“Ibrahim” is a 12-year-old boy working in a small Tanzanian gold mine. One of his main jobs is to separate gold from the ore by using mercury, a toxic metal. Using his bare hands, he mixes mercury with ground-up ore to create a mercury-gold amalgam, then burns the mercury off to retrieve the raw gold. Ibrahim has worked in small-scale gold mines since he was 9 and has never been to school. In his words, “I always burn gold.”
Mercury, a liquid metal, is commonly used across Africa, Asia and Latin America in the gold mining process as a cheap and easy way to extract gold from ore. But it is also toxic to human health and the environment. Mercury attacks the central nervous system and can cause heart failure and developmental delays. It is particularly harmful to children and can result in life-long disability.
Hundreds of thousands of adults and children work in Tanzania’s small gold mines. And Tanzania is not alone. The International Labour Organization estimates that one million children work in mining globally. Human Rights Watch also has documented children’s mercury exposure in mining communities in Mali, Ghana, and Papua New Guinea.
For these children, mercury may be cutting their lives short. When I visited a mining community in Tanzania recently, I spoke to children working with mercury and observed toddlers inhaling toxic fumes from the burning mercury-gold amalgam. What can be done to protect these children from mercury? Does anyone even care?
The answer may come from far away. Minamata, a small Japanese fishing town, is the site of an industrial accident where leaked mercury killed at least 1,700 people and left many more disabled. Governments from around the world will gather there in October to sign a new international environmental treaty: The Minamata Convention on Mercury.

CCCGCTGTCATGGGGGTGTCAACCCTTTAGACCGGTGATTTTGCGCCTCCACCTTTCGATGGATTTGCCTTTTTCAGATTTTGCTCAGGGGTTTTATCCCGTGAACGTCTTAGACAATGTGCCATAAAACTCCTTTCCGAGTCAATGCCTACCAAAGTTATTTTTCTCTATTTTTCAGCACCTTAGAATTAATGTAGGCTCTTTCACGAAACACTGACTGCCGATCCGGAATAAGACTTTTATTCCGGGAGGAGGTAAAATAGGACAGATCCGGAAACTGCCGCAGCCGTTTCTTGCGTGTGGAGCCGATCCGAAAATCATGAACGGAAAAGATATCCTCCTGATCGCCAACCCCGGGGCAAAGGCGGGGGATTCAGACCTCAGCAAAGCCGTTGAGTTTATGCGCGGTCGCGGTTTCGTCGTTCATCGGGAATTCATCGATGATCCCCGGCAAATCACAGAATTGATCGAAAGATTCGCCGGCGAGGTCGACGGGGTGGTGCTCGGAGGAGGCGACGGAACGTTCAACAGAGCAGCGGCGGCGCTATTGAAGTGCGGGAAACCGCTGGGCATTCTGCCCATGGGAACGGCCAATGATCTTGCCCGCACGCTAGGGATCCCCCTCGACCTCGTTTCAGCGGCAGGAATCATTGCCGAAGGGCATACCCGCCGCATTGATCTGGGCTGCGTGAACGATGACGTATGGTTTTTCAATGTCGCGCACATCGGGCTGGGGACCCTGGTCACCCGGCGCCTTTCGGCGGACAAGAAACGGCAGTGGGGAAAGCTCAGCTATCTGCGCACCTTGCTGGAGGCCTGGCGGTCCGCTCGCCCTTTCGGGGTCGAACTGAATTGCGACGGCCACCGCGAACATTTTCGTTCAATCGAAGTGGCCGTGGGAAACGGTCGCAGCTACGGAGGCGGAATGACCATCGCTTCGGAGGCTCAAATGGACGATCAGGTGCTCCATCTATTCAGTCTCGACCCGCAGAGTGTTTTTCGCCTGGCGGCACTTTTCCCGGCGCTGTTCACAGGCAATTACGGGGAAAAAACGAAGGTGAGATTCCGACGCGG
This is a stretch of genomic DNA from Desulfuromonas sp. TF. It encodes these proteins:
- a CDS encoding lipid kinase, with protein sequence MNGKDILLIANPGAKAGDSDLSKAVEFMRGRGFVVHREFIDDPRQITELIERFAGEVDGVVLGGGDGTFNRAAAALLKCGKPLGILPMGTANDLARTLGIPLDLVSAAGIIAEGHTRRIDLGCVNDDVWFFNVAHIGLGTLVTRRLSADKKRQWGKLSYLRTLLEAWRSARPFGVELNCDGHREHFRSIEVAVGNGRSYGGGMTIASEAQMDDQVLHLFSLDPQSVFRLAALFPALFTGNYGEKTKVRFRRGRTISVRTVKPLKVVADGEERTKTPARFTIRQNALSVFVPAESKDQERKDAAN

Under this new international convention, governments will be required to reduce mercury use and exposure in various products and industries. They will be obligated “to prevent the exposure of vulnerable populations, particularly children and women of child-bearing age” to mercury used in small-scale gold mining. This is the first time international law has recognized the risk of mercury exposure to children, making their protection a duty of governments that join the treaty.
Under the convention, governments will have to educate miners about the risks of mercury use, prevent illegal mercury trade, promote mercury-free alternatives and act to eliminate the most harmful forms of mercury use – such as the open burning of amalgam practiced by Ibrahim.
The convention, unusual for an environmental treaty, also recognizes the role of health ministries, promoting measures to monitor, test and treat mercury exposure. During the negotiations process for the treaty, Tanzania and many other countries with small-scale mining supported these critical steps to protect miners from mercury.
Governments in all parts of the world should sign, ratify, and – most important – put into practice the Minamata Convention, which will bring new momentum to working to solve a persistent problem. For Ibrahim and the many other children working with mercury in Tanzania and all around the world, this convention could offer an escape from a job that nobody should have to do.
Juliane Kippenberg is a Senior Researcher at Human Rights Watch. She has documented mercury use in small-scale gold mines in Tanzania and other countries and participated in the negotiations for the Minamata Convention.